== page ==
Nonetheless, here are a few pieces of advice for my daughters. First, it is a competitive world whether working in a for-profit or not-for-profit organization. Competition does not mean beating your colleague or making her or him look bad. It is about wanting to get the lead on the next project and show that you can not only handle it, but exceed expectations.
Second, I learned over my career, that you need to think through your career strategically. Most great careers, be they men's or women's, didn't happen by accident. They were planned, often at each stage. That also means find not only a mentor, who can give you advice along the way, but a sponsor, already a couple of levels above you, to sponsor your career helping you plan your moves.
Third, develop an edge. In our competitive environment, lots of people are talented and smart. Not as many have an edge. Edge is that extra instinct about what it takes to succeed, how to differentiate yourself from others, how to anticipate the next move, before the next person does.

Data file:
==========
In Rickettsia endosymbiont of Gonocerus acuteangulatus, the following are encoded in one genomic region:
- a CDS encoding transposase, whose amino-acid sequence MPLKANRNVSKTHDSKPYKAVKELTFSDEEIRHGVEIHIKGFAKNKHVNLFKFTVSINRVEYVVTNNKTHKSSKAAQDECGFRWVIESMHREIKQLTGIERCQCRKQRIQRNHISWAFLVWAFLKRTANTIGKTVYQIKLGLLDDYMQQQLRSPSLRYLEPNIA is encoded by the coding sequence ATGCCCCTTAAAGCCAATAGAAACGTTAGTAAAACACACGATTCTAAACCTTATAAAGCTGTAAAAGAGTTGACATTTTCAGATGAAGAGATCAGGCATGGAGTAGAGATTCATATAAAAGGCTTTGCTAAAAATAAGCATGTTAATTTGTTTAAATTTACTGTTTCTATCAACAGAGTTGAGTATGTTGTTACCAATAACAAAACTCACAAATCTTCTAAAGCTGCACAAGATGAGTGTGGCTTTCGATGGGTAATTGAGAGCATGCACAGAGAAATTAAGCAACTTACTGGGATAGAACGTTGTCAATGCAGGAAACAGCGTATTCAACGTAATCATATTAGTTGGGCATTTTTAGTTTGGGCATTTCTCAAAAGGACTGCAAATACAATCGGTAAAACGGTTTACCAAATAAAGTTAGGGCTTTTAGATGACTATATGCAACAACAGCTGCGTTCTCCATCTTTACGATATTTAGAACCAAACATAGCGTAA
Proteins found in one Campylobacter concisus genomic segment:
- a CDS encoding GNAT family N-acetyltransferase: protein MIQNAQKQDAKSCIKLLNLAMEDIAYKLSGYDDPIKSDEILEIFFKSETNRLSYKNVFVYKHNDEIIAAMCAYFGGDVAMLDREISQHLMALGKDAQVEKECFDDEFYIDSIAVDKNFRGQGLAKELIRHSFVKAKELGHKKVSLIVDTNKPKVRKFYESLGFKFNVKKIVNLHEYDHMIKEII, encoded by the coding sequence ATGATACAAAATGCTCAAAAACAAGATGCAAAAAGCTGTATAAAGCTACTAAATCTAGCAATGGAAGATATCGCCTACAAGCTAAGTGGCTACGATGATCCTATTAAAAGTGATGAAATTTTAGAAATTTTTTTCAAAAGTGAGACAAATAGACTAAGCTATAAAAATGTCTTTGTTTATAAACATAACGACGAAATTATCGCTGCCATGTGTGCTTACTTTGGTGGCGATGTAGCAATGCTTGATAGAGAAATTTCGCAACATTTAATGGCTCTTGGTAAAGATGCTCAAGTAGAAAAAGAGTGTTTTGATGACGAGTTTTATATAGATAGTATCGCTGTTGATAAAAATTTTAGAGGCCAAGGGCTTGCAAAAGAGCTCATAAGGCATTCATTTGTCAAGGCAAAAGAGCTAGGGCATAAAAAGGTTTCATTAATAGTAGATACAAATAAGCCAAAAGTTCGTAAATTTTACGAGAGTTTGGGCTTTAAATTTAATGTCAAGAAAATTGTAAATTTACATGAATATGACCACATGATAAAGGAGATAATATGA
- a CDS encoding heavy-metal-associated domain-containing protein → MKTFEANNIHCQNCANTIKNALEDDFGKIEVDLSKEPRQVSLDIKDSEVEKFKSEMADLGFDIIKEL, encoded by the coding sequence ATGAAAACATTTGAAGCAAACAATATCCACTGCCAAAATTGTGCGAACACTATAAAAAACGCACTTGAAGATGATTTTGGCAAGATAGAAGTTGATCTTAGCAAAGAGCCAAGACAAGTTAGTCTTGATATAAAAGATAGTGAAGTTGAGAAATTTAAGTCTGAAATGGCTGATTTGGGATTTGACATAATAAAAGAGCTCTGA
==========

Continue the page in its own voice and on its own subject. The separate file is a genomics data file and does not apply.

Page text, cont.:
Fourth and last, its leadership. This gets a lot of airtime these days. Who do you look up to in your organization that excels in leadership? Emulate them. Study the topic and learn all you can about leadership. If you want to be CEO or run an organization, you need to learn to be a leader. I think women make natural leaders.
My gut tells me that inevitably the number of women CEOs will increase in the coming years. I think it takes a few examples that will build a groundswell. Who would have thought a 20 something kid, could start a social media company worth $500 billion - and now everyone wants a Mark Zuckerberg to follow!
I would like to believe that this is inevitable. I think the answer lies in a combination of managed diversity with all the programs needed to promote it, but also strong, ambitious, competitive women, making it happen.